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Tissue Repair & Regeneration
Gordon Research Conference

Scientifically Informed Strategies to Turn Pathologic Tissue Repair into Perfect Regeneration

Dates

June 4-9, 2017

Location

Colby-Sawyer College
New London, NH

Organizers

Chair:
Boris Hinz

Vice Chair:
Will Wood

Meeting Description

Deregulation of normal tissue repair has dramatic consequences for life quality and survival of patients. Together, insufficient healing (chronic wounds) and excessive repair after injury (scarring/fibrosis) cause healthcare costs reaching tens of billions of dollars per year in the US alone. Chronic and fibrotic healing occur when the body's own repair capacity is either impaired or overwhelmed. One approach in regenerative medicine is to replace injured, diseased or aged tissues with functional tissue equivalents. This approach is challenged by adverse host reactions that are part of the body repair program, e.g., immune, inflammatory, and fibrotic responses. Thus, regenerative medicine increasingly considers to support the adult's body's own regenerative capacities to promote closure of wounds that never heal and to keep excessive repair at bay. However, it is still unclear why humans lost regenerative capacity during evolution, whereas lower organisms can regenerate whole organs.

The overarching aim of the 2017 edition of the GRC-TRR will be to assemble the greatest minds in regenerative biology under one roof to discuss the latest findings in the field. We have planned nine scientific sessions focusing on several topics relevant to regenerative medicine and healing of injured tissues. It is anticipated that exposure to this very diverse group of scientists will foster stimulating discussions and lead to productive collaborations, which will facilitate the development of the next generation of novel therapeutics in regenerative medicine to tackle many of the greatest health concerns and needs of the 21st century.

Related Meeting

This GRC was held in conjunction with the "Tissue Repair & Regeneration" Gordon Research Seminar (GRS). Refer to the associated GRS program page for more information.

Contributors

Meeting Program

Sunday
2:00 pm - 9:00 pmArrival and Check-in
6:00 pmDinner
7:30 pm - 7:40 pmWelcome / Introductory Comments by GRC Site Staff
7:40 pm - 9:30 pmKeynote Session: Technology Solutions to Study Repair and Regeneration
About our keynote speaker (from his web page): "John Condeelis' research interests are in optical physics, cell biology and biophysics, cancer biology and mouse models of cancer. He and his collaborators developed the multiphoton imaging technology and animal models used to identify invasion and intravasation microenvironments in mammary tumors. This led to the discovery of the paracrine interaction between tumor cells and macrophages in vivo, and the role of macrophages in the migration of tumor cells and their dissemination from primary tumors (…). John Condeelis has devised optical microscopes for uncaging, biosensor detection and multiphoton imaging and has used novel caged-enzymes and biosensors to test, in vivo, the predictions of the invasion signatures regarding the mechanisms of tumor cell dissemination and metastasis. This work has supplied markers for the prediction of breast tumor metastasis in humans."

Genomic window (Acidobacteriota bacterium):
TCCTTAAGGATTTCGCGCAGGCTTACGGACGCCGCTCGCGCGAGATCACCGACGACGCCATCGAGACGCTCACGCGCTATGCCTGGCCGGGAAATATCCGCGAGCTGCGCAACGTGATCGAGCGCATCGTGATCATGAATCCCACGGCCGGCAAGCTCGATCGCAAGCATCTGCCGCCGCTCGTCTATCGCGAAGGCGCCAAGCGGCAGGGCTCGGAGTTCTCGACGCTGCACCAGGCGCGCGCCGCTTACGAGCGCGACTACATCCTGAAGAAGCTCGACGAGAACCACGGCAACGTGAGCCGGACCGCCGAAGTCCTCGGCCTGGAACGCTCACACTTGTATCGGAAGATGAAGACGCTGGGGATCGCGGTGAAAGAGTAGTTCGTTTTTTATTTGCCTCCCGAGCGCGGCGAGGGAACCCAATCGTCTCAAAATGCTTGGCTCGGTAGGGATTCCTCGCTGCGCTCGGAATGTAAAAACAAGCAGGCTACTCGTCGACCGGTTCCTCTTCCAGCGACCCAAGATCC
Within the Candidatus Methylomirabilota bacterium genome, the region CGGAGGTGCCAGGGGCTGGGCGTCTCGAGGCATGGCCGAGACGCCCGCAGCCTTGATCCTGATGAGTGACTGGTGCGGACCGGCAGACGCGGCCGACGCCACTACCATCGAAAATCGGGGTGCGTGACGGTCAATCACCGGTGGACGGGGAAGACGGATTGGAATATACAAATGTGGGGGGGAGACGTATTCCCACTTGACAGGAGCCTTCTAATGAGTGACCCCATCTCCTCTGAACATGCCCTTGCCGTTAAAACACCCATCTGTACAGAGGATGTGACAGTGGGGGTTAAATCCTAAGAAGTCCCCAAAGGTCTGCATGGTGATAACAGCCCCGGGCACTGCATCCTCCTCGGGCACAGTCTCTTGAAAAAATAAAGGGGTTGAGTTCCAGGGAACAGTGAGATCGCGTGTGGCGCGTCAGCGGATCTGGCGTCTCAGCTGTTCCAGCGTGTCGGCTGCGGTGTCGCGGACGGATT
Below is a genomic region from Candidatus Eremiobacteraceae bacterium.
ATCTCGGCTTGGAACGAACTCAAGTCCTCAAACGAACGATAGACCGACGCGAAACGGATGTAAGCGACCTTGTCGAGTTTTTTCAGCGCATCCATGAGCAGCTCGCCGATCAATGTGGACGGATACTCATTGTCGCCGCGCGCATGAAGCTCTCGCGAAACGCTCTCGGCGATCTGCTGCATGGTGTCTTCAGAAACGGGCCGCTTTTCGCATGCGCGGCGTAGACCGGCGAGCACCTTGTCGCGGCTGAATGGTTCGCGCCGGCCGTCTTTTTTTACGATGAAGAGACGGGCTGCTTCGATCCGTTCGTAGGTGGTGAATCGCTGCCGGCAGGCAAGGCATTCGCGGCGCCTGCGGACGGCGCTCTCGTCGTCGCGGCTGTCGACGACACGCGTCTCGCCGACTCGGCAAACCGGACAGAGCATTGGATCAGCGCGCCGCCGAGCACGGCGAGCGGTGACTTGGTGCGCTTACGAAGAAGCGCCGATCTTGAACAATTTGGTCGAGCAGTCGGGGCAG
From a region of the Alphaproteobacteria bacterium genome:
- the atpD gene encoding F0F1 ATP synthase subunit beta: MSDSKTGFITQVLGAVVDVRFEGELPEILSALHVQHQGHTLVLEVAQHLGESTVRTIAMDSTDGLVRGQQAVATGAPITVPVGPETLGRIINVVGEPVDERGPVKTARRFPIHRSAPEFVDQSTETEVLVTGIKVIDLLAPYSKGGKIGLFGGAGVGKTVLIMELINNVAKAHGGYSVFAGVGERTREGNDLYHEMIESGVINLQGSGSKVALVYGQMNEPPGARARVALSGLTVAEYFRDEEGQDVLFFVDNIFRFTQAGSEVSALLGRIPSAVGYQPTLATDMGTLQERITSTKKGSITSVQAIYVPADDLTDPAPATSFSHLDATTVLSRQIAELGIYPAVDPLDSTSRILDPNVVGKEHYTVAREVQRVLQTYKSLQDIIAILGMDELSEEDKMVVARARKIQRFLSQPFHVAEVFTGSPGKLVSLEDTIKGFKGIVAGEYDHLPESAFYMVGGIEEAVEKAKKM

Discussion Leader: Boris Hinz (University of Toronto, Canada)
7:40 pm - 7:45 pmOpening Remarks
7:45 pm - 8:30 pmJohn Condeelis (Albert Einstein College of Medicine, USA)
"Intravital Imaging of Large Tissue Volumes at Submicron Resolution to Define Microenvironments that Determine Cell Phenotype In Vivo"
8:30 pm - 8:45 pmDiscussion
8:45 pm - 9:00 pmHozana Castillo (Monash University, Australia)
"Identification of the Cellular and Molecular Mechanisms of Zebrafish Spinal Cord Regeneration"
9:00 pm - 9:05 pmDiscussion
9:05 pm - 9:20 pmManuel Metzger (University of Cologne, Germany)
"Towards Understanding the Genetics Underlying Perfect Regeneration of Cutaneous Wounds in Adult Zebrafish"
9:20 pm - 9:25 pmDiscussion
9:25 pm - 9:30 pmGeneral Discussion
Monday
7:30 am - 8:30 amBreakfast
9:00 am - 12:30 pmThe Role of Inflammatory Cells in Driving Repair and Regeneration
Inflammatory cells have long been considered crucial to trigger the healing cascade of tissue repair after injury. However the role of inflammation in controlling (sterile) repair processes is far more complex given the large heterogeneity of different innate and adaptive immune cells and their subtypes. Depending on the timing of inflammatory cell appearance, their activation state, the microenvironment, the cellular interaction partners and the duration of their persistence, inflammation can be either beneficial or detrimental for healing. This session will help to understand and consider the multiple roles of inflammatory cells to develop new and successful tissue repair strategies.
Discussion Leader: Paul Martin (University of Bristol, United Kingdom)
9:00 am - 9:15 amIntroduction by Discussion Leader
9:15 am - 9:40 amMaria Leptin (EMBO / University of Cologne, Germany)
"Inflammation and Wound Repair in Fish and Flies"
9:40 am - 9:50 amDiscussion
9:50 am - 10:10 amPhilipp Niethammer (Sloan-Kettering Institute, Memorial Sloan Kettering Cancer Center, USA)
"The Early Wound Signals: Illuminating the Wound Microenvironment in Live Zebrafish"
10:10 am - 10:20 amDiscussion
10:20 am - 10:45 amCoffee Break
10:45 am - 11:05 amThomas Wynn (National Institute of Allergy and Infectious Diseases, NIH, USA)
"Type 2 Inflammation in Repair, Regeneration and Fibrosis"
11:05 am - 11:15 amDiscussion
11:15 am - 11:30 amSandra Franz (Leipzig University, Germany)
"Dermal Fibroblasts as Regulators of Inflammation and Macrophage Activation During Dermal Wound Healing"
11:30 am - 11:35 amDiscussion
11:35 am - 11:50 amDenise Gay (UMR 967, CEA/INSERM, France)
"M2 Macrophages Play Pivotal Roles in Determining Skin Wound Fate: Regeneration or Fibrotic Repair"
11:50 am - 11:55 amDiscussion
11:55 am - 12:10 pmRyoichi Mori (Nagasaki University, Japan)